Netherlanders are pressured into “choosing” euthanasia, reads the story. I’m not surprised. This has been true for many years. For example, in the first edition of my Forced Exit, I reported on a story in which a wife told her husband to die or be put in a nursing home.But now, with euthanasia numbers rising–and the categories of people killed by doctors growing–more attention is being focused on people being pushed by relatives or ancillary circumstances to die. From the DutchNews.nl story, quoting Theo Boer, who studied euthanasia reports:
‘What surprises me is that nobody is making any serious attempt to treat this as a problem,’ said Boer, who teaches ethics at Groningen’s Protestant Theological University. ‘It seems inarguable to me that the law has led to a rise in incidences.’
Asked how often he saw evidence of pressure from the family, he said: ‘It’s hard to say, but at a rough estimate I would say the family is a factor with one in five patients.
The doctor doesn’t want to put it in the dossier; you need to read between the lines. ‘Sometimes it’s the family who go to the doctor. Other times it’s the patient saying they don’t want their family to suffer. And you hear anecdotally of families saying: “Mum, there’s always euthanasia”.’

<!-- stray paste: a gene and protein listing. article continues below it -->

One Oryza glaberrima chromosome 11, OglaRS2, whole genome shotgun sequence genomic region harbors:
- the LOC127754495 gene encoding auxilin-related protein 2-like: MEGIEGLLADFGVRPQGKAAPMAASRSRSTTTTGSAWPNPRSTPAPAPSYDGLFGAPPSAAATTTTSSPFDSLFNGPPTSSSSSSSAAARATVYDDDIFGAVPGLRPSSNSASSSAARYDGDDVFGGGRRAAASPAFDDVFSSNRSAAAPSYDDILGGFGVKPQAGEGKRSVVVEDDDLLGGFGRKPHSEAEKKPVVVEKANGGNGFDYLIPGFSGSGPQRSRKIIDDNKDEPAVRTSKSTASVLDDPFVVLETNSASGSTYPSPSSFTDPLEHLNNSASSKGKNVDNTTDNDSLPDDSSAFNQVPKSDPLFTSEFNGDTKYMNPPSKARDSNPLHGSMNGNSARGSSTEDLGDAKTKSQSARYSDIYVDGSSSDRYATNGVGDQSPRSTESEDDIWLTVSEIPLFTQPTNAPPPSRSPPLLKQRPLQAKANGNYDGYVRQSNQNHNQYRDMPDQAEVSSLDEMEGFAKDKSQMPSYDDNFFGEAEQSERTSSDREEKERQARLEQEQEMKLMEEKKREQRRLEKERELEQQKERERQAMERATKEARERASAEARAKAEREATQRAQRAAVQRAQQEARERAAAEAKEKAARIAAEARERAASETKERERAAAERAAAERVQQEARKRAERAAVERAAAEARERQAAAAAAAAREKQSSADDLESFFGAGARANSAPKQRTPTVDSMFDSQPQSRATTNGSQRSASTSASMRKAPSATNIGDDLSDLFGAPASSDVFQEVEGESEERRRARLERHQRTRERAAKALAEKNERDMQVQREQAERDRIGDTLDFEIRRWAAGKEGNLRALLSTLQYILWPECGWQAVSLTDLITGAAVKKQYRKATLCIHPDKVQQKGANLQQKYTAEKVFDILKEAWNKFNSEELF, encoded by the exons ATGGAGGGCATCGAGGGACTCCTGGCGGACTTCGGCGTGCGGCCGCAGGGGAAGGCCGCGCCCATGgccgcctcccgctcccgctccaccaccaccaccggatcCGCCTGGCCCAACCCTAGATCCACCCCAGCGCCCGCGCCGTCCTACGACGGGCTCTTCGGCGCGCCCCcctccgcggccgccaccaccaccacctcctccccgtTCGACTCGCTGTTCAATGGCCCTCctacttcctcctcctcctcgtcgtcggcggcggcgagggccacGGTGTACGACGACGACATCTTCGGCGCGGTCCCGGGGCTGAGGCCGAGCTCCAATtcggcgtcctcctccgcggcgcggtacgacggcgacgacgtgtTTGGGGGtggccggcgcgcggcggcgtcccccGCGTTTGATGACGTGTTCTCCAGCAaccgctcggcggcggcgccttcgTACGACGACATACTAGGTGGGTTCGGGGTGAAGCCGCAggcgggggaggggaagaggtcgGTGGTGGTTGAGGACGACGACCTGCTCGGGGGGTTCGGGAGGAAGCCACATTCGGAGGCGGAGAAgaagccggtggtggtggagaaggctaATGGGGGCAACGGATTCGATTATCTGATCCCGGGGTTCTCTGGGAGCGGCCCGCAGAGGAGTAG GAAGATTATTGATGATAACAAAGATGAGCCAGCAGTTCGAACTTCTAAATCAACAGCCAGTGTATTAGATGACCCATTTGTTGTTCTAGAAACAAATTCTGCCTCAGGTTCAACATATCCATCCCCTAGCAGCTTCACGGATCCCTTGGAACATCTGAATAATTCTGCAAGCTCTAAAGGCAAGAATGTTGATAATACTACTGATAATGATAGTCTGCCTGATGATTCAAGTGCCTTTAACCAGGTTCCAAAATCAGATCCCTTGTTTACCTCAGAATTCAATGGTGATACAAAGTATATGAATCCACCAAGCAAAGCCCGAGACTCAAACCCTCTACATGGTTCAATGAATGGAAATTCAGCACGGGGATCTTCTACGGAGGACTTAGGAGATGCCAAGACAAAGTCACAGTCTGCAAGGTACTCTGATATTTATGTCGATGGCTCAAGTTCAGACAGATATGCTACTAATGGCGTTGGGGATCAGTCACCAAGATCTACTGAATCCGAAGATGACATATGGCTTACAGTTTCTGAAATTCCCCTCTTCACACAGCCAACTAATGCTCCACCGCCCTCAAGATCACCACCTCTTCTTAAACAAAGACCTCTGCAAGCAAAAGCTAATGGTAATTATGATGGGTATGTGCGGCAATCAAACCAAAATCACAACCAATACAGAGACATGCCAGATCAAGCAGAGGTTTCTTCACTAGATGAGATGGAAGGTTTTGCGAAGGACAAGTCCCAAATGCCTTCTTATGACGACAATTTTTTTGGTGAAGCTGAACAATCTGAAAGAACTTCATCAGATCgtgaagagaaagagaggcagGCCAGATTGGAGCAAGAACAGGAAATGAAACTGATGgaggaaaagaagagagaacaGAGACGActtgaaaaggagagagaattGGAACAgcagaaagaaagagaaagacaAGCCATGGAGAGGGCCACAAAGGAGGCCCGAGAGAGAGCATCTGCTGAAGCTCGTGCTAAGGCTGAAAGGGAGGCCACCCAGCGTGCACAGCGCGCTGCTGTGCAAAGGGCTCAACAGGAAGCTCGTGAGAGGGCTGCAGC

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Why in the world would anyone be surprised? Euthanasia World fantasists paint euthanasia as cool choices in the context of loving families and concerned doctors who revere the patient’s autonomy. But that’s not how societal interactions work in the real world of the here and now.
Oh Wesley, that’s the Netherlands. It would never happen here!
It already has happened here. According to an assisted suicide-friendly Oregonian story, Kate Cheney was allowed to be pushed by her daughter toward that “choice” of suicide–this, even though a psychiatrist had initially said no to the assisted suicide because of her dementia and family agendas.
Anyone who is surprised by people being pushed to die under euthanasia/assisted suicide regimes just doesn’t want to see.
LifeNews.com Note: Wesley J. Smith, J.D., is a special consultant to the Center for Bioethics and Culture and a bioethics attorney who blogs at Human Exeptionalism.